There are many anecdotal accounts by former smokers who have reported that vaping has improved their own perceived health (Koch, 2012). Vapers indicate that the traditional “smokers’ cough” disappears after a short period. An unexpected development for some former smokers switching to vaping is a return of their olfactory sense. One former smoker/new vaper stated, “I went outside to sit and vape and smelled something. I couldn’t identify what it was, but it didn’t seem very pleasant. After looking around, it finally dawned on me… I was smelling the ash tray [that was still sitting on a table for smoking guests].” Because the oral behavior and nicotine are present, many report that they have not seen the weight gain that accompanies other types of nicotine replacement systems, and even though there is no current research supporting vaping as an effective smoking cessation method, the ability to step down the e-juice nicotine to zero might provide options for those who wish to break their nicotine addiction (especially for those to whom the “ritual” of smoking is as important as the actual chemical addiction).
One of the other major foci of the people against vaping has been the aspect of vaping as a gateway for young people and the behavioral aspects of the trend. Several outspoken antagonists of the vaping trend say that the “candy” flavors and colorful packaging target the young (Richtel, 2014). Additionally, the non-smoker rights movement have viewed the vaping trend as setting back smoke-free society by decades by “making smoking seem acceptable” again (Reasons Supporting Regulation of E-Cigarettes, n.d.). The argument is that the “mimic behavior” of vaping is just going to draw more people to the smoking behaviors, and nicotine addiction will keep them there. The lack of federal regulation leads detractors to fear the marketing of these items to teens and children.
Finally, the last reason on this list is the financial perspective. E-cigarettes present options that are far less expensive than smoking (Koch, 2012). With the cost of cigarettes and “sin tax” making the price of combustible tobacco rise astronomically, vaping provides a significantly less expensive alternative. Even with the cost of starting (purchase of power source, tanks, and e-juice), most vapers find that the choice to vape instead of smoke significantly decreases the amount of cash expenditure monthly. Let’s look at an example of an average user:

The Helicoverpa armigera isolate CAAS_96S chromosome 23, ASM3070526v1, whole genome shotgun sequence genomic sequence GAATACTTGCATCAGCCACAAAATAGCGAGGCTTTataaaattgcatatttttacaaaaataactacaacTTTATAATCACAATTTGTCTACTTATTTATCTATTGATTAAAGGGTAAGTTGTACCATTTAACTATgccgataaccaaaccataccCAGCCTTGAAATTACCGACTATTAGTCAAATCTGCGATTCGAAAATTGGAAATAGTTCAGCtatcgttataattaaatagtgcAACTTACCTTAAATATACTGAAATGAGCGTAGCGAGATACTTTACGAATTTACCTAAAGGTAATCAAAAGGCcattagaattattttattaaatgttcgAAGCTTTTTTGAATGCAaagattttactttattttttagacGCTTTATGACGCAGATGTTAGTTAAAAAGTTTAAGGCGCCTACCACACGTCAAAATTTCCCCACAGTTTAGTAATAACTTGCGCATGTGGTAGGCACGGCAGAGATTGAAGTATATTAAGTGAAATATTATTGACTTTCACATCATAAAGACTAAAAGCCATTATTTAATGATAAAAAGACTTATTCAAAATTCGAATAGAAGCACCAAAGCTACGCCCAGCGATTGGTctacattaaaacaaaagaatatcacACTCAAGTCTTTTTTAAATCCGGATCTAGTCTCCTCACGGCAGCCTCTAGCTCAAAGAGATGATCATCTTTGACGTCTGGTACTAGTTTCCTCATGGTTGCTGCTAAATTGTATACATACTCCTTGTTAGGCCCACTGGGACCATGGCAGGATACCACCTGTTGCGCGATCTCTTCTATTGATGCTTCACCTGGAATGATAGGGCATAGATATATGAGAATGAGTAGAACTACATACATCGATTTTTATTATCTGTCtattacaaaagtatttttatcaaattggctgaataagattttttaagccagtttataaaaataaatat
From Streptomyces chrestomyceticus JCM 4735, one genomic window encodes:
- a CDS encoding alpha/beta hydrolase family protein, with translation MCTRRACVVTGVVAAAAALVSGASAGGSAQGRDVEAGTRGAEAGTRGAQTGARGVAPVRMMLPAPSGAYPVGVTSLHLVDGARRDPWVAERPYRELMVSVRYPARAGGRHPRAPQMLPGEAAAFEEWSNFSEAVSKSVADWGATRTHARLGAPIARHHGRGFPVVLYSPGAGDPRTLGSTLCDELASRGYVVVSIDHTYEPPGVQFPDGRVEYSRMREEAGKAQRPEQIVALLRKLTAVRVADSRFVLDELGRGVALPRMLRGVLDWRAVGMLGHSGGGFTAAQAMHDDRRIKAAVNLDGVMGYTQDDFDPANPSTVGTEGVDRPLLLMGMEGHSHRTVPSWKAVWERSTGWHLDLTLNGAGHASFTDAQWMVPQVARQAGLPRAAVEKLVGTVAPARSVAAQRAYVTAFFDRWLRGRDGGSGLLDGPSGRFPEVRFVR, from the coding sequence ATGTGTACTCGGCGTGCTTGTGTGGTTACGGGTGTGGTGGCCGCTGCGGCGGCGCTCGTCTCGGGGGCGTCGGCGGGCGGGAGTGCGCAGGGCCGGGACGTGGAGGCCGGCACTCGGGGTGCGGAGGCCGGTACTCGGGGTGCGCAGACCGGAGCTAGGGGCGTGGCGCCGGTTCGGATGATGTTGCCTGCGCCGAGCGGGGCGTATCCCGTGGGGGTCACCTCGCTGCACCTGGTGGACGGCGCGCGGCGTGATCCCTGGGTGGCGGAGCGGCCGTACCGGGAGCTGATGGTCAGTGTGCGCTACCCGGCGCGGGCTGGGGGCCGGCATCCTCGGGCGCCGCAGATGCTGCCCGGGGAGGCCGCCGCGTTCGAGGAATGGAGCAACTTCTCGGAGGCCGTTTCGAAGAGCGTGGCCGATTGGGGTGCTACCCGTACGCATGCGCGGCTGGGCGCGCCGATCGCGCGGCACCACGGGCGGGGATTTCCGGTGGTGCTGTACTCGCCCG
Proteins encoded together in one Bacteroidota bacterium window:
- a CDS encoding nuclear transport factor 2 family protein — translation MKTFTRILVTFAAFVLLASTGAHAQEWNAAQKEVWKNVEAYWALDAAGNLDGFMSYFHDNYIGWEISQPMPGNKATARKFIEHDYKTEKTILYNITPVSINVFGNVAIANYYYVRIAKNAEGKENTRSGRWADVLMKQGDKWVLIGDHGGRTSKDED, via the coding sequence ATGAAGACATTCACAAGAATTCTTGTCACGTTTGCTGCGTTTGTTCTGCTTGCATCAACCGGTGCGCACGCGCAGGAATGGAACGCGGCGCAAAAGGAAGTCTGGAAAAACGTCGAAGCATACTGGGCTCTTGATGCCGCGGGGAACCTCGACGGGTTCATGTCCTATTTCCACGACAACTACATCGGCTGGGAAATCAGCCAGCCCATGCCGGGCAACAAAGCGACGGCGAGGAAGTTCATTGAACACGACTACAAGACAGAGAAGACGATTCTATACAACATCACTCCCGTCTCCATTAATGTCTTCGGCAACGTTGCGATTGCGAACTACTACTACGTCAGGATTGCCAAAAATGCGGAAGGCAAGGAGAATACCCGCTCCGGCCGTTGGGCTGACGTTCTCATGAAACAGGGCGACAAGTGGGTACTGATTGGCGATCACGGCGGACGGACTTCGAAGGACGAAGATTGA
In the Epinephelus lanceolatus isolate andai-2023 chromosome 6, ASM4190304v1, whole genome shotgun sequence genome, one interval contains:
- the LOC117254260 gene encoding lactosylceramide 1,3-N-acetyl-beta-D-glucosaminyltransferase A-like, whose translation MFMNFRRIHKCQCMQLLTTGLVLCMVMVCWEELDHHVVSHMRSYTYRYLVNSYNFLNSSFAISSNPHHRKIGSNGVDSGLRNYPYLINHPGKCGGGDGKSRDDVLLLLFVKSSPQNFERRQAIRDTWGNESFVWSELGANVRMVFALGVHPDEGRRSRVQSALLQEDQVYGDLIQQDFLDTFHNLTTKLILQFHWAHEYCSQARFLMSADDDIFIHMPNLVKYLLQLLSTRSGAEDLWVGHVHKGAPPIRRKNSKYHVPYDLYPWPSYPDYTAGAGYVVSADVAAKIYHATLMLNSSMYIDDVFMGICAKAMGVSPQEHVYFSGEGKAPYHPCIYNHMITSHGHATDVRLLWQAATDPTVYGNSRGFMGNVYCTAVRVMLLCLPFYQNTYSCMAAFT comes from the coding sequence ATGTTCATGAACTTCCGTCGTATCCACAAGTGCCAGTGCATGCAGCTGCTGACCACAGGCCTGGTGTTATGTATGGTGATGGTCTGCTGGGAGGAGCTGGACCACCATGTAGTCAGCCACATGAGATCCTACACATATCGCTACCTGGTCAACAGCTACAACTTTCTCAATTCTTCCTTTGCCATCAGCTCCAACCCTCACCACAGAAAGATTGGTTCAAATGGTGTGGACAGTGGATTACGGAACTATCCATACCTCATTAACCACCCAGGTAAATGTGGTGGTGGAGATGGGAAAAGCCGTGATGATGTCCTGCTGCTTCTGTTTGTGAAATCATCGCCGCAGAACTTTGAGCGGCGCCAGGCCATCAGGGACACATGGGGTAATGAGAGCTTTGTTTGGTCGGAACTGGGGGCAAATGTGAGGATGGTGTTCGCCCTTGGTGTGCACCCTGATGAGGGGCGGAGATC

Assuming a moderate smoker as a pack of cigarettes per day use, this averages approximately a carton of cigarettes per week. Obviously, the cost of cigarettes varies significantly from state to state, but for this exercise, we will use the prices from Tennessee. Cartons of cigarettes vary in price. The range is somewhere between $36-70 depending on brand. Taking the cheapest option as the choice, a carton of cigarettes per week gives us about $156 per month or $1872 annually. This does not include accessory costs (lighters, lighter fluid, flints, etc.); or incidental costs of accidental burns in clothing or upholstery, smokers deposits (some rental agreements), and cleaning costs of ash and smoke in clothing and environment. For this case, we will calculate cost based on one of the mid-range electronic cigarettes known as the “hookah pen.” This particular model includes a battery with removable tank that charges using a USB connector. The basic start-up kit at the local vapor emporium includes one power source, charging adaptor, one disposable tank, and one 10 ml bottle of e-juice; all for $30. Disposable tanks cost $5 a piece and last between 10 and 30 days depending on intensity of use. However, there are alternatives. There are also rebuild tanks that cost $5 new and have replaceable coils for $2. Coils last about the same time as disposable tanks. The e-juice is the primary consumable in this process. From speaking with vendors and vapers, a 15 ml bottle of e-juice is the approximate equivalent of a carton of cigarettes. This amount varies person to person according to reports. Factors that impact usage are nicotine load in the e-juice, prior smoking rate before switching, and behavioral differences in drawing vapor/smoke. In general, the cost of e-juice runs $8-10 per 15 ml bottle. Right there, you have a comparison: One carton of cigarettes, $36; the equivalent amount of e-juice, $8. To take it a bit further, let’s follow our new vaper/former smoker for a year. At the end of a year, assuming the pattern above, the smoker would spend approximately $2000. For the equivalent vaper, the annual spend would be (including start-up, additional tank purchase, and coil replacement) $473. That is a difference of $1527.
Would it be an even greater savings to quit smoking or vaping all together? Of course it would. However, for those who do not want to stop the “ritual” or abstain from nicotine, vaping provides a fiscal alternative that is far less offensive to the bank account. Now, keep in mind, these things are not currently federally regulated or taxed. Some states are imposing their own taxes, and sales tax is definitely applicable (Koch, 2012). If regulations are implemented, it is possible that the cost of vaping may increase, especially if those already lobbying against vaping succeed in their efforts. The inexpensiveness is another point they make in the risk to teens and young people for whom the cost of cigarettes has exceeded their lack of adult income.
To Vape or Not To Vape… What Was the Question?